We’re crazy because already? We’re talking to our girls about marriage. We figure that because they will likely spend the great majority of their lives in marriage, it’s never too early to begin these conversations.
We’ve told them it would be wise to marry a boy who is willing to work hard and can keep a job. It would be good to marry a boy who has good relationships with the people around him. It would be great to marry a boy who is someone they not only love but actually like. But most of all, above everything else —
“I know, I know,” Ana said to us the other night. “He has to love Jesus.”
She said it with such groaning and eye-rolling that it struck me that, perhaps, we’ve been telling her the wrong thing. Not about the boy loving Jesus, because that IS the most important thing… but about the reasoning behind it, about why a boy found in Christ is essential, and about what that kind of “trait” will say about our girls and their own hearts.
Ana seems to be coming from a legalistic view. If he’s saved, he’s good. Not saved, can’t do it. The boy has to meet the checklist. It’s not surprising that she thinks like this, because we are SO GOOD about being legalistic like this in our cozy Christian culture.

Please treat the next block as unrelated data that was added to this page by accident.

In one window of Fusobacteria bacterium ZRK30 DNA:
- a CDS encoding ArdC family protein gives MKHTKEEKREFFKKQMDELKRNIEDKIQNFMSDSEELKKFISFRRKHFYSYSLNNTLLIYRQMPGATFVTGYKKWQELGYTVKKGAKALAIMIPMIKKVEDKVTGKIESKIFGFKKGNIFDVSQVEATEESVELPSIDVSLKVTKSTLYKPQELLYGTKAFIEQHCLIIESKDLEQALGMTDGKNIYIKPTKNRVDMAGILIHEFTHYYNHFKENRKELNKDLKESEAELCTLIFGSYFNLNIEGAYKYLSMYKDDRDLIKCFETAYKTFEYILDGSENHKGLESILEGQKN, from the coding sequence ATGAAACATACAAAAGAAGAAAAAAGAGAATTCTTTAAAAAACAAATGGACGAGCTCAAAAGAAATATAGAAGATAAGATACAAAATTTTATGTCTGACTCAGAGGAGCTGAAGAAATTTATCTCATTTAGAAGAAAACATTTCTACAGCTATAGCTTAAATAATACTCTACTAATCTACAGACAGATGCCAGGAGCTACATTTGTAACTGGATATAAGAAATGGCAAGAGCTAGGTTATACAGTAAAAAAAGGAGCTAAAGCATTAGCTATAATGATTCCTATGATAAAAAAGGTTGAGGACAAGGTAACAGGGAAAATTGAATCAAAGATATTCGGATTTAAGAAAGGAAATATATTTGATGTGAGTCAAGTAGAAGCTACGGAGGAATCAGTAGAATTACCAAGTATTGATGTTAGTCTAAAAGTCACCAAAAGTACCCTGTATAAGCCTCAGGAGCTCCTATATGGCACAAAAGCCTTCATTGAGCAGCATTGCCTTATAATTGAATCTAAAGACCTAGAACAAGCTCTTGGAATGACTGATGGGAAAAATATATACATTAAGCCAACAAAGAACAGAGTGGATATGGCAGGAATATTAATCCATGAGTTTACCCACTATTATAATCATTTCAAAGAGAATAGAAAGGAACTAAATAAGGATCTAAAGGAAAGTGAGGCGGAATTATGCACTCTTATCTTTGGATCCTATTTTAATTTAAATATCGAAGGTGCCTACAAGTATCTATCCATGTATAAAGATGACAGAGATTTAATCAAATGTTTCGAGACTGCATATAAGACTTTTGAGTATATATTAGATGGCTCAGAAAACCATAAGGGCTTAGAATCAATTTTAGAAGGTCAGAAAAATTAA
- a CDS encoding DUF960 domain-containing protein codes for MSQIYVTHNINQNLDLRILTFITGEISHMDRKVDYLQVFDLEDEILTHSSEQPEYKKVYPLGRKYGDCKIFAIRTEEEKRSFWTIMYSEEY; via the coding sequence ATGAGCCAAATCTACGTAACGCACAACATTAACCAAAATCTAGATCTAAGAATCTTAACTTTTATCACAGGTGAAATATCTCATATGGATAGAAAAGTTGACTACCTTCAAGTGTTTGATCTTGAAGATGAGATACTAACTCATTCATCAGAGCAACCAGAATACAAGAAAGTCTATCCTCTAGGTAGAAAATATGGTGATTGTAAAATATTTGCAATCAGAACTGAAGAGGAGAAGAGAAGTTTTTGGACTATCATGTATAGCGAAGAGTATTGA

Perhaps the better way of looking at it is this. If you, my sweet Ana, find yourself in love with a boy who doesn’t love Christ, then YOU don’t really love Christ yourself. If you, my sweet Ana, find yourself attracted to boys who don’t love the things of God, then YOU don’t love the things of God. And if you, my sweet Ana, want to marry a boy who has no use for God, then YOU have no use for Him either.
It’s not about restricting your options. It’s not about narrowing down your dating pool. It’s not about sorting men into categories.
It’s about a reflection of your own heart.
This is totally unromantic and will completely dash to pieces all grand illusions you may have about fairy tales and true love, but I’ll let you in on our secret. I have said, more than once, that I probably would never have been attracted to Wes or frankly even liked him if he hadn’t been in love with Christ. I didn’t have to ask questions about where he was spiritually, if he was “saved or not,” because that part of his life was his whole life. Because Christ was everything to us both, being with anyone who didn’t know Him would have been like… well, like trying to relate to someone who didn’t even speak the same language or live on the same planet.
It wasn’t legalism, finding someone who met a checklist when we looked for someone to marry.
It was about being who we were called to be in Christ… and the passion and the thrill in being His that set us apart for one another.
Ana loves Jesus. But right now, she loves Him in her seven year old way. Checklists are comfortable, black/white is easy to understand, and rules are king. You can’t marry him if he isn’t saved. But I pray that she would become the type of young adult who is so consumed by the things of God, so thrilled by Christ, and so impassioned for His glory among the nations that anyone who isn’t likewise covenanted to the Lord will be someone that she just doesn’t get. You know?
Perhaps the best way to prepare our girls for marriage is to prepare them to be His, completely and entirely…